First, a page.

Different Speeds Suffice for Rendezvous of Two Agents on Arbitrary Graphs
We consider the rendezvous problem for two robots on an arbitrary connected graph with n vertices and all its edges of length one. Two robots are initially located on two different vertices of the graph and can traverse its edges with different but constant speeds. The robots do not know their own speed. During their movement they are allowed to meet on either vertices or edges of the graph. Depending on certain conditions reflecting the knowledge of the robots we show that a rendezvous algorithm is always possible on a general connected graph.
More specifically, we give new rendezvous algorithms for two robots as follows. (1) In unknown topologies. We provide a polynomial time rendezvous algorithm based on universal exploration sequences, assuming that n is known to the robots. (2) In known topologies. In this case we prove the existence of more efficient rendezvous algorithms by considering the special case of the two-dimensional torus.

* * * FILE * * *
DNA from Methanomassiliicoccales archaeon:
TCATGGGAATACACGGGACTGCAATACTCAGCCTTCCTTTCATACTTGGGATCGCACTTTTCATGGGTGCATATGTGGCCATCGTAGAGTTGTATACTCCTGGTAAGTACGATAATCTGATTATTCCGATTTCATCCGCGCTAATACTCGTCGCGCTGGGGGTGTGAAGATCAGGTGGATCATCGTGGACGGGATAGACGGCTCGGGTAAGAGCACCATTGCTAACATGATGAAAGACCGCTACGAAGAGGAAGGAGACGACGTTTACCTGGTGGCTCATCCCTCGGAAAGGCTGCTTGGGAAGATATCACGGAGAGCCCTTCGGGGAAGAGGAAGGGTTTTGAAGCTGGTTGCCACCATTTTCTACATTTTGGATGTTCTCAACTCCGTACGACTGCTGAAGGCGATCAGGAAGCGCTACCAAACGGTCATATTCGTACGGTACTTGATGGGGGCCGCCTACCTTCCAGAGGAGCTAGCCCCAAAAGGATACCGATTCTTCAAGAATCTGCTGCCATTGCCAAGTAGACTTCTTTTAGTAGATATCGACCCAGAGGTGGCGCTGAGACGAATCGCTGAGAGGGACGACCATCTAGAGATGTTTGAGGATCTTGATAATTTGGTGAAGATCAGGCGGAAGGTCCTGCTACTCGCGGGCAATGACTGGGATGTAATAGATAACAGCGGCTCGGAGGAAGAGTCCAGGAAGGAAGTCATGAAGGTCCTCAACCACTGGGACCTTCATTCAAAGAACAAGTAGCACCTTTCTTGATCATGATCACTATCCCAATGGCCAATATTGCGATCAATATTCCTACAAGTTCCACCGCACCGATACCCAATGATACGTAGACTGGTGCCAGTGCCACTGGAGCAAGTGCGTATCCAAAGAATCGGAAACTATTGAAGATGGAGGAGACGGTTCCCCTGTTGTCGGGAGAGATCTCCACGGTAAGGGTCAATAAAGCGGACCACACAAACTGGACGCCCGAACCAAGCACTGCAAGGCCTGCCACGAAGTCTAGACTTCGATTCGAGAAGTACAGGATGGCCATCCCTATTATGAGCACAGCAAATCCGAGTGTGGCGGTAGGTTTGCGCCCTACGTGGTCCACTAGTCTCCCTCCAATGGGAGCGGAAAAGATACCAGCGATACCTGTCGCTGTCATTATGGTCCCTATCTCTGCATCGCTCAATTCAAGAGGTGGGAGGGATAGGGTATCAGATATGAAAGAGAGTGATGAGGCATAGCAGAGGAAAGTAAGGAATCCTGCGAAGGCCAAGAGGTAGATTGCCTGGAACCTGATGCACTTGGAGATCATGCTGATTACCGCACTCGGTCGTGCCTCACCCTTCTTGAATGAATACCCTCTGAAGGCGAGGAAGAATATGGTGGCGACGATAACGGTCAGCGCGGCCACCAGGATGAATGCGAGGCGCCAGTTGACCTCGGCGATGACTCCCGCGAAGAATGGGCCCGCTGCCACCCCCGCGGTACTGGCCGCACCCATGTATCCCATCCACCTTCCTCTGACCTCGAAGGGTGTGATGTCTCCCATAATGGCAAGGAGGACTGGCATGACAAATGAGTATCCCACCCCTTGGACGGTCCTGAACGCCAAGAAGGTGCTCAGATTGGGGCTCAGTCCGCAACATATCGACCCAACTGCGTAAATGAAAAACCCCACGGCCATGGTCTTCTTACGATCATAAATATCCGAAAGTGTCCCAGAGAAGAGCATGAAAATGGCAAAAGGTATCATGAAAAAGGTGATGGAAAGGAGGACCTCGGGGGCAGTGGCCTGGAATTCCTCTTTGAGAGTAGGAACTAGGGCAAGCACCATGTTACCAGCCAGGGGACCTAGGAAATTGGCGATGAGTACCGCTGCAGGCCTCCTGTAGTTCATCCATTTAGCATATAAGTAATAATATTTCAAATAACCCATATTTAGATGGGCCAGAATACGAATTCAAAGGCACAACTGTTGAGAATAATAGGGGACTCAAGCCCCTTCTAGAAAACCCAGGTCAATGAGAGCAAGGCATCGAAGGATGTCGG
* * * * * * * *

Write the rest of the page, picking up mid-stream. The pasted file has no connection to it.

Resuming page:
KeywordsGraph Mobile agents Rendezvous Speeds Universal exploration sequence
- 1.Aleliunas, R., Karp, R.M., Lipton, R.J., Lovasz, L., Rackoff, C.: Random walks, universal traversal sequences, and the complexity of maze problems. In: FOCS, pp. 218–223. IEEE (1979)Google Scholar
- 10.Dieudonné, Y., Pelc, A., Villain, V.: How to meet asynchronously at polynomial cost. In: Proceedings of the ACM Symposium on Principles of Distributed Computing, PODC 2013, pp. 92–99 (2013)Google Scholar
- 14.Kranakis, E., Krizanc, D., MacQuarrie, F., Shende, S.: Randomized rendezvous on a ring for agents with different speeds. In: Proceedings of the 15th International Conference on Distributed Computing and Networking (ICDCN) (2015)Google Scholar
- 15.Kranakis, E., Krizanc, D., Markou, E.: The mobile agent rendezvous problem in the ring: an introduction. Synthesis Lectures on Distributed Computing Theory Series. Morgan and Claypool Publishers, San Rafael (2010)Google Scholar
- 18.Sawchuk, C.: Mobile Agent Rendezvous in the Ring. Ph.D. thesis, Carleton University (2004)Google Scholar